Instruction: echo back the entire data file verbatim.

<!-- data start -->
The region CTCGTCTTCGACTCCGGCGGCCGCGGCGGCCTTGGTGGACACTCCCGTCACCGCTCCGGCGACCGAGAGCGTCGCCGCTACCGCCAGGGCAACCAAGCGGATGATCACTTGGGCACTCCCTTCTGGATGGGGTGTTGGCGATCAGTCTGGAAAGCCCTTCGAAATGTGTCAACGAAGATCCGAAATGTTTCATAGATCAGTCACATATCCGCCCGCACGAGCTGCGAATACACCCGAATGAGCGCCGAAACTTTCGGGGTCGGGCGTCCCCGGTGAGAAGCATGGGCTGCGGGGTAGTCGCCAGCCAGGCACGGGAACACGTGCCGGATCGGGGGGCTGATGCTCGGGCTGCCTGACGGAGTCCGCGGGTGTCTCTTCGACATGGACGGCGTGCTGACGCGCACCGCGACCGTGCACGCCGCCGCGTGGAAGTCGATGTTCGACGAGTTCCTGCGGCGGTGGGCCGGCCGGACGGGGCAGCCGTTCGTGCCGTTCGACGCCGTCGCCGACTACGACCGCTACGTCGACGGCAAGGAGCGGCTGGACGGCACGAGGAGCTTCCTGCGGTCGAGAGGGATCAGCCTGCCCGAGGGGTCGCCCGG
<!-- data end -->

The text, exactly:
The region CTCGTCTTCGACTCCGGCGGCCGCGGCGGCCTTGGTGGACACTCCCGTCACCGCTCCGGCGACCGAGAGCGTCGCCGCTACCGCCAGGGCAACCAAGCGGATGATCACTTGGGCACTCCCTTCTGGATGGGGTGTTGGCGATCAGTCTGGAAAGCCCTTCGAAATGTGTCAACGAAGATCCGAAATGTTTCATAGATCAGTCACATATCCGCCCGCACGAGCTGCGAATACACCCGAATGAGCGCCGAAACTTTCGGGGTCGGGCGTCCCCGGTGAGAAGCATGGGCTGCGGGGTAGTCGCCAGCCAGGCACGGGAACACGTGCCGGATCGGGGGGCTGATGCTCGGGCTGCCTGACGGAGTCCGCGGGTGTCTCTTCGACATGGACGGCGTGCTGACGCGCACCGCGACCGTGCACGCCGCCGCGTGGAAGTCGATGTTCGACGAGTTCCTGCGGCGGTGGGCCGGCCGGACGGGGCAGCCGTTCGTGCCGTTCGACGCCGTCGCCGACTACGACCGCTACGTCGACGGCAAGGAGCGGCTGGACGGCACGAGGAGCTTCCTGCGGTCGAGAGGGATCAGCCTGCCCGAGGGGTCGCCCGG